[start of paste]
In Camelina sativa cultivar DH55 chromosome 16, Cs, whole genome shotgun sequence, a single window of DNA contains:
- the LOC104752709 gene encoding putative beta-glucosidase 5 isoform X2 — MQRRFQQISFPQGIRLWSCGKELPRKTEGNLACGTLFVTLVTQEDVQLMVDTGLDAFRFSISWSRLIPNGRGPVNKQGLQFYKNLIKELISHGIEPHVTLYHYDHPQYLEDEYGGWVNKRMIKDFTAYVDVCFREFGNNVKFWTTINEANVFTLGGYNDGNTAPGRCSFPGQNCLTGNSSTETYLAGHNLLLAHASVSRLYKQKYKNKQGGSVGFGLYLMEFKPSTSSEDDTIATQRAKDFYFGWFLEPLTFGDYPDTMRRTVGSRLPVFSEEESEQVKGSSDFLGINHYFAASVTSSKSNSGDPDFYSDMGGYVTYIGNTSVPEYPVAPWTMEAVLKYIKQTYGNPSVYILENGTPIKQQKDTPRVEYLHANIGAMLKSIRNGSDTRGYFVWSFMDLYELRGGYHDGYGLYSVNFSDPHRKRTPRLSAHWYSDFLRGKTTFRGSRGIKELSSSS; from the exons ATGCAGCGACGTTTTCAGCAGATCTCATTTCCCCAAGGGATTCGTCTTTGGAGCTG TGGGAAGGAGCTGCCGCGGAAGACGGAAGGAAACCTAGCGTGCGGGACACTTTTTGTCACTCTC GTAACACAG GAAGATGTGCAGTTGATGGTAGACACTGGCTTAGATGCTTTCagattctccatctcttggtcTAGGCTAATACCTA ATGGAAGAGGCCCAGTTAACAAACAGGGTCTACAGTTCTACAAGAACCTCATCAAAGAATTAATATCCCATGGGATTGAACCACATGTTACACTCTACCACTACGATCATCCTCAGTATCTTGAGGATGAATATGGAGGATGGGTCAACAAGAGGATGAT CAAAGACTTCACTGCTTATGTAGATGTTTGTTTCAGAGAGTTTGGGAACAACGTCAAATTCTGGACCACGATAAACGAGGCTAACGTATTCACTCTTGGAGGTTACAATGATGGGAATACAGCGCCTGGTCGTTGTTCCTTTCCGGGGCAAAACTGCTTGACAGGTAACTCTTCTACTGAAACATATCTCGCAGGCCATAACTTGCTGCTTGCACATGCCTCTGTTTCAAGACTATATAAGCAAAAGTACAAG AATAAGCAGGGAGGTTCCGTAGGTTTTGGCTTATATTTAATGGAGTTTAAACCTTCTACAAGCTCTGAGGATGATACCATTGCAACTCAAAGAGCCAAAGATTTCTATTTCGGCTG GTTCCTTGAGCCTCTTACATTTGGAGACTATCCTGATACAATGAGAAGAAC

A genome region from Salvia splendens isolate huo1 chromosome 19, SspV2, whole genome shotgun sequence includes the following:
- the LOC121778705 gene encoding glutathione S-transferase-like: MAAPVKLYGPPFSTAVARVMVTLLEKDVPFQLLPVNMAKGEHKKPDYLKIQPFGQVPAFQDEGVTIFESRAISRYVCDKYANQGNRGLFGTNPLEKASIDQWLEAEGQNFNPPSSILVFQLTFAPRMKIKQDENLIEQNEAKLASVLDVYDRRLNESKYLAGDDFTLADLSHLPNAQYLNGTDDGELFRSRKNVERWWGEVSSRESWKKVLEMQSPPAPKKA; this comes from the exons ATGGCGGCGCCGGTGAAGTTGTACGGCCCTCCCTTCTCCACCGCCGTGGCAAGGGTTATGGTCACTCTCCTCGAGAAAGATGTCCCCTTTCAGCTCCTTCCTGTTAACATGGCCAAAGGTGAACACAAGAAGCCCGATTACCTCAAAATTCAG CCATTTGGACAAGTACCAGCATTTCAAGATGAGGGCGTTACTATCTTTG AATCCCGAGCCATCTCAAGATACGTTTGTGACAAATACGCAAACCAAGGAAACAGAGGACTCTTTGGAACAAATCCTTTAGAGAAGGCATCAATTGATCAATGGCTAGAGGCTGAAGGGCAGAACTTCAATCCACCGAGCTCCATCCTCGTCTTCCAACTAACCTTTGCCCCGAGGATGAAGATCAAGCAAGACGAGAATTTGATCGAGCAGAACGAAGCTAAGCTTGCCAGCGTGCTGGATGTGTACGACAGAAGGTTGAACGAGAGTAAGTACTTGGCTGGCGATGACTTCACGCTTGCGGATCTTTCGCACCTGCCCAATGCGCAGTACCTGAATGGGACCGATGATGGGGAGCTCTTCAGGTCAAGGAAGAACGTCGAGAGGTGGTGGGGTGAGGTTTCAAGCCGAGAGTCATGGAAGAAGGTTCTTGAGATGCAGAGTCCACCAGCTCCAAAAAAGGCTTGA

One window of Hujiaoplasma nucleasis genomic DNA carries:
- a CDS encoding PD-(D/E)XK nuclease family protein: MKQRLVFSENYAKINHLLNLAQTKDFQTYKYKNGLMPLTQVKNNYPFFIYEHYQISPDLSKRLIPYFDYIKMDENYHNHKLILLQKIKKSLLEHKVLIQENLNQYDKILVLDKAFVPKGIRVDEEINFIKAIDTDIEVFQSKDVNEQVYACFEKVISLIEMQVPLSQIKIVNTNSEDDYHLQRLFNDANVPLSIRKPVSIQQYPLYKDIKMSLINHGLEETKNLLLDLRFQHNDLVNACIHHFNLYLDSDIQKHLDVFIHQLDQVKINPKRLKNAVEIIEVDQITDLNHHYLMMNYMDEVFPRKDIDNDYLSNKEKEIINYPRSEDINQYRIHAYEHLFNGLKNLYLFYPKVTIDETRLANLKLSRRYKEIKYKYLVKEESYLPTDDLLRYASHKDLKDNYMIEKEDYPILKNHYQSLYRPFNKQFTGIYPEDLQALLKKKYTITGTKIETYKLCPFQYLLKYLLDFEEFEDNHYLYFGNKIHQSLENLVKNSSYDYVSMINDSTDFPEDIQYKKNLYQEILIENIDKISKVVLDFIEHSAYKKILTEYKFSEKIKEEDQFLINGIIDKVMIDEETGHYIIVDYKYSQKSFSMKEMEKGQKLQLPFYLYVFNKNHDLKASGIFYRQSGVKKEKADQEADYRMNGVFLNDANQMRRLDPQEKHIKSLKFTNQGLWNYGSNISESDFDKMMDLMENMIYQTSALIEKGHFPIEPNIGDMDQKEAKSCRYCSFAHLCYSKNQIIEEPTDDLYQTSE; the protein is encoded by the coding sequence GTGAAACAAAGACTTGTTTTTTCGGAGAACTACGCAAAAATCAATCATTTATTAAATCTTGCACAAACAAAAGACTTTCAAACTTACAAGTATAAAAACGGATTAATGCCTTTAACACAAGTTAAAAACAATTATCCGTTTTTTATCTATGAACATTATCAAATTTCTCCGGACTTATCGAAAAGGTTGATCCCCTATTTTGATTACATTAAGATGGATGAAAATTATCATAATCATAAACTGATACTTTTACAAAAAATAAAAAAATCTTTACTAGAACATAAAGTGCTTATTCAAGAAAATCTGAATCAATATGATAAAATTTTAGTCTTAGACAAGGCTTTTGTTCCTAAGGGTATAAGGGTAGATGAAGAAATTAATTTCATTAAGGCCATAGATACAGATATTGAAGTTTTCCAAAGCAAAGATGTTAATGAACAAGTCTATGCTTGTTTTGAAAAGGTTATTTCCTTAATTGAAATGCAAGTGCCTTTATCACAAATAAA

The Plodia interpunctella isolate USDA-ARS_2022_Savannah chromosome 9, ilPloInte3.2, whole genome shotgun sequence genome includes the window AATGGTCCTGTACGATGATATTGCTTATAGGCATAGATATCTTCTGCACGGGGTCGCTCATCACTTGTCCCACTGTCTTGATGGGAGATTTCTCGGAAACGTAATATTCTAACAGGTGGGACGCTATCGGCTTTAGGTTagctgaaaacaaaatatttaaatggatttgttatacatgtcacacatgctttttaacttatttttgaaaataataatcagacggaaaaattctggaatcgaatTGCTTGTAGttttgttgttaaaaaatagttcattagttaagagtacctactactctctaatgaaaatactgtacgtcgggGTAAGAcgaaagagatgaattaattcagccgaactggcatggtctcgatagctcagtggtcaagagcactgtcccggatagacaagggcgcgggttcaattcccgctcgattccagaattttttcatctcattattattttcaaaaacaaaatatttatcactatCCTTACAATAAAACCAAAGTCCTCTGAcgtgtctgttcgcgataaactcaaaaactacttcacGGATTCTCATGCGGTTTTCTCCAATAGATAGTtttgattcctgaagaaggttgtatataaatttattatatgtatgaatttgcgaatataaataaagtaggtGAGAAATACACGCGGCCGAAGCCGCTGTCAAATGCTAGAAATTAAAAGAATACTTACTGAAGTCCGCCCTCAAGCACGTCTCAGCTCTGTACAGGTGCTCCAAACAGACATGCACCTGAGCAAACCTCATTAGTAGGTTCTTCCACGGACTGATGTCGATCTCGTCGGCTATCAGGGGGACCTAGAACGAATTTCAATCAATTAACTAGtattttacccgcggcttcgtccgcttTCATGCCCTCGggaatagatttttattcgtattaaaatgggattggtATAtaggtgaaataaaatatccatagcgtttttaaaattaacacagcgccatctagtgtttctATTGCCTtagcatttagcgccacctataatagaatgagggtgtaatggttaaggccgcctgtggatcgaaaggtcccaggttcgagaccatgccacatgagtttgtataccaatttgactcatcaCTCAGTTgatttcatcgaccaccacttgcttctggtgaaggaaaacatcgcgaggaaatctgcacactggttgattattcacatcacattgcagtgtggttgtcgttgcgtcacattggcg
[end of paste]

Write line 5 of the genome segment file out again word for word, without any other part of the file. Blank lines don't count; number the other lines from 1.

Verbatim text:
One window of Hujiaoplasma nucleasis genomic DNA carries: